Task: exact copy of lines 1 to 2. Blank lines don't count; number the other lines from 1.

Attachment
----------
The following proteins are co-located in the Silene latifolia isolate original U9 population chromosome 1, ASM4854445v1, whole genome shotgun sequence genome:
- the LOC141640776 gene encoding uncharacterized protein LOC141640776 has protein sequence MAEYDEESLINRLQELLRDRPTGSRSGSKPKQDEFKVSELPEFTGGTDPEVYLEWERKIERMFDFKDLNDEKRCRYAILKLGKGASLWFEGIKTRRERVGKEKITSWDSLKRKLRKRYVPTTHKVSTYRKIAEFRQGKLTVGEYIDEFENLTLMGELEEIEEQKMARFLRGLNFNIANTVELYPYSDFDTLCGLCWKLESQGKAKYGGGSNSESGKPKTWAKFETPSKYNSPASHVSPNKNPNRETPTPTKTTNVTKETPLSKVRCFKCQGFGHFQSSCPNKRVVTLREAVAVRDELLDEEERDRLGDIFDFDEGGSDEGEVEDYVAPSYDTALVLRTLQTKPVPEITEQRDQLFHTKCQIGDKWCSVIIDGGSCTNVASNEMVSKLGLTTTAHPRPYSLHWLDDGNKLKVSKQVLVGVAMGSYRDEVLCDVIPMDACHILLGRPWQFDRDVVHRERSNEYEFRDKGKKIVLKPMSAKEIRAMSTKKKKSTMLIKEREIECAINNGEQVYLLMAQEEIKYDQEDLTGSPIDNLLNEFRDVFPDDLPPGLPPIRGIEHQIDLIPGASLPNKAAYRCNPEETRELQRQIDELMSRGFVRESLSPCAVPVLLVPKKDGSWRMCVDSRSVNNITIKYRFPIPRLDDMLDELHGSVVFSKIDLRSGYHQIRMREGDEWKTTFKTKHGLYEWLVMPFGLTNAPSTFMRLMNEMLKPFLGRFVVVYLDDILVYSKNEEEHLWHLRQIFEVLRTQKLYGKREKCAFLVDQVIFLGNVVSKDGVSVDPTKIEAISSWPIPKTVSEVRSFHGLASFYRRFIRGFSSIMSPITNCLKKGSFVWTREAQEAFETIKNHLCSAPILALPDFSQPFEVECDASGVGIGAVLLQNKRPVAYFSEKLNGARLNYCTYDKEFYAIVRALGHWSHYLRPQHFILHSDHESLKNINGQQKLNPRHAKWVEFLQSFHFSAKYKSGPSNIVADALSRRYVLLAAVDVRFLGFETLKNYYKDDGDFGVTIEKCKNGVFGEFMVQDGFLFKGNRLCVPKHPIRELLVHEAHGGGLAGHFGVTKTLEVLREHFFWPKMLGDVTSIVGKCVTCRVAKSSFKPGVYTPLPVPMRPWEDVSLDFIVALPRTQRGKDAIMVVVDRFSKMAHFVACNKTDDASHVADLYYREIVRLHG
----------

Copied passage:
The following proteins are co-located in the Silene latifolia isolate original U9 population chromosome 1, ASM4854445v1, whole genome shotgun sequence genome:
- the LOC141640776 gene encoding uncharacterized protein LOC141640776 has protein sequence MAEYDEESLINRLQELLRDRPTGSRSGSKPKQDEFKVSELPEFTGGTDPEVYLEWERKIERMFDFKDLNDEKRCRYAILKLGKGASLWFEGIKTRRERVGKEKITSWDSLKRKLRKRYVPTTHKVSTYRKIAEFRQGKLTVGEYIDEFENLTLMGELEEIEEQKMARFLRGLNFNIANTVELYPYSDFDTLCGLCWKLESQGKAKYGGGSNSESGKPKTWAKFETPSKYNSPASHVSPNKNPNRETPTPTKTTNVTKETPLSKVRCFKCQGFGHFQSSCPNKRVVTLREAVAVRDELLDEEERDRLGDIFDFDEGGSDEGEVEDYVAPSYDTALVLRTLQTKPVPEITEQRDQLFHTKCQIGDKWCSVIIDGGSCTNVASNEMVSKLGLTTTAHPRPYSLHWLDDGNKLKVSKQVLVGVAMGSYRDEVLCDVIPMDACHILLGRPWQFDRDVVHRERSNEYEFRDKGKKIVLKPMSAKEIRAMSTKKKKSTMLIKEREIECAINNGEQVYLLMAQEEIKYDQEDLTGSPIDNLLNEFRDVFPDDLPPGLPPIRGIEHQIDLIPGASLPNKAAYRCNPEETRELQRQIDELMSRGFVRESLSPCAVPVLLVPKKDGSWRMCVDSRSVNNITIKYRFPIPRLDDMLDELHGSVVFSKIDLRSGYHQIRMREGDEWKTTFKTKHGLYEWLVMPFGLTNAPSTFMRLMNEMLKPFLGRFVVVYLDDILVYSKNEEEHLWHLRQIFEVLRTQKLYGKREKCAFLVDQVIFLGNVVSKDGVSVDPTKIEAISSWPIPKTVSEVRSFHGLASFYRRFIRGFSSIMSPITNCLKKGSFVWTREAQEAFETIKNHLCSAPILALPDFSQPFEVECDASGVGIGAVLLQNKRPVAYFSEKLNGARLNYCTYDKEFYAIVRALGHWSHYLRPQHFILHSDHESLKNINGQQKLNPRHAKWVEFLQSFHFSAKYKSGPSNIVADALSRRYVLLAAVDVRFLGFETLKNYYKDDGDFGVTIEKCKNGVFGEFMVQDGFLFKGNRLCVPKHPIRELLVHEAHGGGLAGHFGVTKTLEVLREHFFWPKMLGDVTSIVGKCVTCRVAKSSFKPGVYTPLPVPMRPWEDVSLDFIVALPRTQRGKDAIMVVVDRFSKMAHFVACNKTDDASHVADLYYREIVRLHG